Even on issues that the two main GOP candidates are attacking Obama on are receiving rather muted responses. Santorum's charge that Obama is being a "snob" about wanting every child to have a shot at college got only a reminder that our job market requires better trained employees. The GOP's attack on birth control availability got only a meek compromise in requiring religious organizations to get their insurance carriers to provide a basic health care need for women on a free basis. I still haven't seen a response to Santorum's outrageous comment that there should be no separation of church and state, and that one should be a slam dunk (see Atrios's wise post here).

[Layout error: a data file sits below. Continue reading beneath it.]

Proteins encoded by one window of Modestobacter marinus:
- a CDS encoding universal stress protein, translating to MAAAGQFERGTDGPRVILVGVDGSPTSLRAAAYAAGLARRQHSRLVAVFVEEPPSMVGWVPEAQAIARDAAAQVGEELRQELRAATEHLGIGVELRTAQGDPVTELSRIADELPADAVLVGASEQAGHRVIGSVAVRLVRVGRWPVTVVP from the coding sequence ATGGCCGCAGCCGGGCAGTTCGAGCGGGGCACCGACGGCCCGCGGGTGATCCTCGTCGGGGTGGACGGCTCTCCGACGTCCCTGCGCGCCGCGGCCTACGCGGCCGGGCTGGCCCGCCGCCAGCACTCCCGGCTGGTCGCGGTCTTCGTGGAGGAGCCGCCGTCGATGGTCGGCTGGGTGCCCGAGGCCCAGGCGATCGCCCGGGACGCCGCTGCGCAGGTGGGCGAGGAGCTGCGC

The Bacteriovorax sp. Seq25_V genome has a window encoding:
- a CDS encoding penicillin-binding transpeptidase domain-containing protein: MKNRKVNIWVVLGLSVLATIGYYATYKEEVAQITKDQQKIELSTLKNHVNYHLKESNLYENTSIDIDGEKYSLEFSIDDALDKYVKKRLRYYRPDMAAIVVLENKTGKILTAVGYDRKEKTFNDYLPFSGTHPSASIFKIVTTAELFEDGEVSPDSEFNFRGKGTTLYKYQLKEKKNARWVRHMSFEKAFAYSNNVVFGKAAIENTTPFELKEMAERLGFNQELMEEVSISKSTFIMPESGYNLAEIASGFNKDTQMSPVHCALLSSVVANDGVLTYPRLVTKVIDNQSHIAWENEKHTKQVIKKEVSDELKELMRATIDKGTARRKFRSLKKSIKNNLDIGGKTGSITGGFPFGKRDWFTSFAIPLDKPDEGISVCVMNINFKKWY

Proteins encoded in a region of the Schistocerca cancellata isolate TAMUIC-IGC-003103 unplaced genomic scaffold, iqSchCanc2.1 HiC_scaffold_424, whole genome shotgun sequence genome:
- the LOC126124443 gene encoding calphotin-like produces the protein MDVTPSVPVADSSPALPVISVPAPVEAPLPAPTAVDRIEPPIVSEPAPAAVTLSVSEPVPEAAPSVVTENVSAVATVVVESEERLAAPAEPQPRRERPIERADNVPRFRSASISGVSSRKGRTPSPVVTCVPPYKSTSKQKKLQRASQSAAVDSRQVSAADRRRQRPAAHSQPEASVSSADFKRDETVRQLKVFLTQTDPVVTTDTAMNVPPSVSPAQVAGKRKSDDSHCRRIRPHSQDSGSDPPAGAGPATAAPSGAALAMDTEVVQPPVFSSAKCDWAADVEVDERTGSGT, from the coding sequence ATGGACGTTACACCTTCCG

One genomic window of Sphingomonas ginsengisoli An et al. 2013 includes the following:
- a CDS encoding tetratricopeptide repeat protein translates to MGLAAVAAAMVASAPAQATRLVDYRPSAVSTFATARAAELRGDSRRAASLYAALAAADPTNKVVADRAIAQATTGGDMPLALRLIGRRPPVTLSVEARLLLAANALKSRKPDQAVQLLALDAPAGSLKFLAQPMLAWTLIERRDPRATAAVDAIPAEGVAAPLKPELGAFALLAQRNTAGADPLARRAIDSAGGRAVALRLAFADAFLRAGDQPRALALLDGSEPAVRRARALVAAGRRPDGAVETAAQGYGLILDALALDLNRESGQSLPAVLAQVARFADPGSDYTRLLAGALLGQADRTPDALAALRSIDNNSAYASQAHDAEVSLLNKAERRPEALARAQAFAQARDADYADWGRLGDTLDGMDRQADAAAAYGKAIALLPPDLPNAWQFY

The danger in all of this is that people, all people regardless of political leanings, will be so turned off by all of this that they will simply stay home that first Tuesday in November because there is no reason to actually get off the couch. I'm not quite at the point where I believe that is the intention of all parties involved, but I'm getting there.


Monday, February 27, 2012

Elder Belle's Blessing: The Gold Coats

(Photo by Patrice Carlton and published by National Geographic.)

The winners for this edition of Elder Belle's Blessing, an award given from time to time to those who have enhanced the health and well-being of elders, are men who are in prison and who won the award because of the service and care they provide to other prisoners suffering from the various forms of dementia, including Alzheimer's Disease. I learned about these men from an article in the New York Times.